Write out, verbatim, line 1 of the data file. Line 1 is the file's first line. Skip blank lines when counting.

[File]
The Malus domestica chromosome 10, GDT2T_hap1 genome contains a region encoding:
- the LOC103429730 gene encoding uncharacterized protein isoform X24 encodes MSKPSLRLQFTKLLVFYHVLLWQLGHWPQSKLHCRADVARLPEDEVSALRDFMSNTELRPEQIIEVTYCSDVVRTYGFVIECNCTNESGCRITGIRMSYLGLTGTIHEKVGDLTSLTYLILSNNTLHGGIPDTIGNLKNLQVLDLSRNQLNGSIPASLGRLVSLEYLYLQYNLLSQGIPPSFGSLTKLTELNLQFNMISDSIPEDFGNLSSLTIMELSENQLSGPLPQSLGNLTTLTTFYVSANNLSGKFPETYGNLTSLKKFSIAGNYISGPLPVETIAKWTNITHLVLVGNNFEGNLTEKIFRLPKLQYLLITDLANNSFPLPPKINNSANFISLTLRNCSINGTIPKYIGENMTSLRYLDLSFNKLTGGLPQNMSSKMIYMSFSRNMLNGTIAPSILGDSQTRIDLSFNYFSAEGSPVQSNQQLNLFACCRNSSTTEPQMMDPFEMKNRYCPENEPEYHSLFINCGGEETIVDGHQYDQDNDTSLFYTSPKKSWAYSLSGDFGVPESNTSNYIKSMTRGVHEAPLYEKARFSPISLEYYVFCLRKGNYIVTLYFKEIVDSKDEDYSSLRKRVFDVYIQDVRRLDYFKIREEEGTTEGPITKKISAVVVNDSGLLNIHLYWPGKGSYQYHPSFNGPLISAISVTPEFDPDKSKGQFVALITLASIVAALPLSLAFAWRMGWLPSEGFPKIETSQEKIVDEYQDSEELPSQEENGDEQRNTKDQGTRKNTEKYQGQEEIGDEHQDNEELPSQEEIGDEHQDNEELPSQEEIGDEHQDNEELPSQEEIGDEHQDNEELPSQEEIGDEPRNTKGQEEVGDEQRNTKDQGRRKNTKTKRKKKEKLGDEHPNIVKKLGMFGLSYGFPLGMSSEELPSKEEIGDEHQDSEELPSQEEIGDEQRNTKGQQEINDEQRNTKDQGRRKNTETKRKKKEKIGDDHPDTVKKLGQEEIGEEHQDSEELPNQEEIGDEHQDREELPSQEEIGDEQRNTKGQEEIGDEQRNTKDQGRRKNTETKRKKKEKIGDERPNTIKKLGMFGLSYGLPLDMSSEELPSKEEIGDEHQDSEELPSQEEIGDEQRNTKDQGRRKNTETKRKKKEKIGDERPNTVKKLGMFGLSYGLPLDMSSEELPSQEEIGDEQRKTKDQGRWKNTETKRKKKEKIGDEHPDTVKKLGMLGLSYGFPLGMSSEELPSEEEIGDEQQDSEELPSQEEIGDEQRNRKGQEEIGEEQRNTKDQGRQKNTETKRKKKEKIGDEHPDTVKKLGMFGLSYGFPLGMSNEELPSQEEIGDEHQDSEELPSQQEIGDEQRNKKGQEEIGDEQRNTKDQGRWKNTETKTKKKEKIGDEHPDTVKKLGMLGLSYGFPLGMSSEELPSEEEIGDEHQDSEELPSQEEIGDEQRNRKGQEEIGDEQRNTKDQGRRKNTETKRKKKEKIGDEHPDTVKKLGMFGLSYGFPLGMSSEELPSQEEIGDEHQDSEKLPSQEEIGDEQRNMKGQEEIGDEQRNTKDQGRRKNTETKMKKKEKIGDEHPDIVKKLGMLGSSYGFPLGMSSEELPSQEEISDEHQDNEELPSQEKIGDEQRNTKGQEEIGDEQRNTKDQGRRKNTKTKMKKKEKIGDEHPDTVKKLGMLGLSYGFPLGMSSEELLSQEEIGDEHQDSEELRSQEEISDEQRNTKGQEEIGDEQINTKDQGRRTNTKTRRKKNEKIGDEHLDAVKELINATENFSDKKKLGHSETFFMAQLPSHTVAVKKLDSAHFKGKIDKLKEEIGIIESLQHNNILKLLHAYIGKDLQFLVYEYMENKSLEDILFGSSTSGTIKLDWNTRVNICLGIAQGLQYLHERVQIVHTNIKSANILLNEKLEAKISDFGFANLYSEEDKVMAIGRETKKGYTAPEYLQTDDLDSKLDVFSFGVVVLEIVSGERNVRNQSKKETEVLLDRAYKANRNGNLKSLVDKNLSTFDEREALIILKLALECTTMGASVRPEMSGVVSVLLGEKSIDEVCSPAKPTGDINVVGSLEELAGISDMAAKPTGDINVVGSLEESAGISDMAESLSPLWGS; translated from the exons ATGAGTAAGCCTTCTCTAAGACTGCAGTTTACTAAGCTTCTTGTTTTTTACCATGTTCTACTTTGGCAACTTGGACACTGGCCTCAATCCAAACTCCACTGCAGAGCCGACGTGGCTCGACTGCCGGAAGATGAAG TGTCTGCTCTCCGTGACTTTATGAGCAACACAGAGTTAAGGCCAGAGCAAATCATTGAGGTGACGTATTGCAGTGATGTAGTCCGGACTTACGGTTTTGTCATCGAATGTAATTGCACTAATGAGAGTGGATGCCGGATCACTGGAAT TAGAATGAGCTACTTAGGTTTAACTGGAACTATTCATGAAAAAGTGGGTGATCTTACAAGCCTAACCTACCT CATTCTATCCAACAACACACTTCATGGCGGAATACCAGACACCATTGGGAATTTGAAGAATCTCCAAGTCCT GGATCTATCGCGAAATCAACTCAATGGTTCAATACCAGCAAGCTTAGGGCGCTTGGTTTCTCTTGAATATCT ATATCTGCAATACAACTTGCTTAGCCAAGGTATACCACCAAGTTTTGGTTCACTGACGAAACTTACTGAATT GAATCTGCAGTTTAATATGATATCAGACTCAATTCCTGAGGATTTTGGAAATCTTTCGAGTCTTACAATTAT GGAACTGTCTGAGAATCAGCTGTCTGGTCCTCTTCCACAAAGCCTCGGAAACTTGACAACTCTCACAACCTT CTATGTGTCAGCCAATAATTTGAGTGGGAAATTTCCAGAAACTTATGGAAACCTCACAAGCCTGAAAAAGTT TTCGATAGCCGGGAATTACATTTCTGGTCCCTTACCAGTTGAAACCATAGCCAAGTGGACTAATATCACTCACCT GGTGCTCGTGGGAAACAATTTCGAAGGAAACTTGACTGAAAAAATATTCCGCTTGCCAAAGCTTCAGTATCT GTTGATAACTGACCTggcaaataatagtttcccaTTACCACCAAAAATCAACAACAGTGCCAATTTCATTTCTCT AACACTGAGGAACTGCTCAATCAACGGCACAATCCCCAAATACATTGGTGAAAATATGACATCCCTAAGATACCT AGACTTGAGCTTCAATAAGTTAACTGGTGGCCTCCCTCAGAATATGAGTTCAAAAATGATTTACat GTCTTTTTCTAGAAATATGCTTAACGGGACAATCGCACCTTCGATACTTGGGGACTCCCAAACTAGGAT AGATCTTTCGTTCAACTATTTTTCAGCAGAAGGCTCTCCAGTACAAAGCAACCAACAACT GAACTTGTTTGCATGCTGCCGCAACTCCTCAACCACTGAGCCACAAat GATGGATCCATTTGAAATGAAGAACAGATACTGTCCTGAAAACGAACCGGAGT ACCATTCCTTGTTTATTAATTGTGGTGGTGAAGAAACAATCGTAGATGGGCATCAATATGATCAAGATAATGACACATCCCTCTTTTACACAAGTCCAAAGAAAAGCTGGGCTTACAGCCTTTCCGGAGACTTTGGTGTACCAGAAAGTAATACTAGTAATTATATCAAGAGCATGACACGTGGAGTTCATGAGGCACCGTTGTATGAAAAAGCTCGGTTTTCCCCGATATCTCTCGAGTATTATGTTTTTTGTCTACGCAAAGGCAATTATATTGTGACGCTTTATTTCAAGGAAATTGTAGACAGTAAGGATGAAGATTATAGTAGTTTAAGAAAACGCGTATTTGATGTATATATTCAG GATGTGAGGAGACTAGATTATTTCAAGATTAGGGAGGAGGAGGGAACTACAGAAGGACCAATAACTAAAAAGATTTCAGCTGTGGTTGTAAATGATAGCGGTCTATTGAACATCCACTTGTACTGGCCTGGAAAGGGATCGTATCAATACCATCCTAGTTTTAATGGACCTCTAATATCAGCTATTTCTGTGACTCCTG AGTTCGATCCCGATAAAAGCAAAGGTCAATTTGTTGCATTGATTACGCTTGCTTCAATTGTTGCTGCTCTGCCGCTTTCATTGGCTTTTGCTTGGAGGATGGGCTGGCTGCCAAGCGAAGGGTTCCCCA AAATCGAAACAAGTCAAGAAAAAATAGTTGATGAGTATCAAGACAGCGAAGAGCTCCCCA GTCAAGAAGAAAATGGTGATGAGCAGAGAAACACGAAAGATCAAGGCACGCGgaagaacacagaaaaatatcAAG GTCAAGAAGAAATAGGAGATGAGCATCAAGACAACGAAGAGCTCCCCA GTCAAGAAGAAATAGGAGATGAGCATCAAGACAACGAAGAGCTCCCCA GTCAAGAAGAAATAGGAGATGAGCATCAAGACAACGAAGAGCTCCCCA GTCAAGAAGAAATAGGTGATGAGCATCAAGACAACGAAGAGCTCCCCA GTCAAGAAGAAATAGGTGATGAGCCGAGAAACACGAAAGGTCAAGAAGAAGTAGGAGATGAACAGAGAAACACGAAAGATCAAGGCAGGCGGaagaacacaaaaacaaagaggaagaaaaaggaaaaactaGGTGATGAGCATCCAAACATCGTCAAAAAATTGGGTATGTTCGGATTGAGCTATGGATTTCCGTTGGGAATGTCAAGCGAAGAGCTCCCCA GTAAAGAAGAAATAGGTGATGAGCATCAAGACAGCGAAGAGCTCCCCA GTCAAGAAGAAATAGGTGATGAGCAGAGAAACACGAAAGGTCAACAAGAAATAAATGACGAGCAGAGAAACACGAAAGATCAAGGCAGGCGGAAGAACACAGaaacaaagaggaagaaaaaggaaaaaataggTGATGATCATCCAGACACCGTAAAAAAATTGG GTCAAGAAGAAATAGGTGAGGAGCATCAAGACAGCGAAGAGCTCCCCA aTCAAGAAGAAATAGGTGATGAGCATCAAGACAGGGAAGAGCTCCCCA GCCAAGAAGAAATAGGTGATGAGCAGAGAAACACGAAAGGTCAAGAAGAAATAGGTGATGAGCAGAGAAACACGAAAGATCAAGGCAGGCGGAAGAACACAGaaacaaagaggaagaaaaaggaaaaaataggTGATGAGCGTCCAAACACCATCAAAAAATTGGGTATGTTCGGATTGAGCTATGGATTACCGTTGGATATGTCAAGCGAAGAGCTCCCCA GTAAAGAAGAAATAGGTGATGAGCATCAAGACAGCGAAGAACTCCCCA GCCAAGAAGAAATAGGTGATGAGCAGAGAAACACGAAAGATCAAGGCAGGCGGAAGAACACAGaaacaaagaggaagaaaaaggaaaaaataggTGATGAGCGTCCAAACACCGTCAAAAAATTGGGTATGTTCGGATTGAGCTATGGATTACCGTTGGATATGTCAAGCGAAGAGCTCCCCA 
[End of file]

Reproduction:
The Malus domestica chromosome 10, GDT2T_hap1 genome contains a region encoding: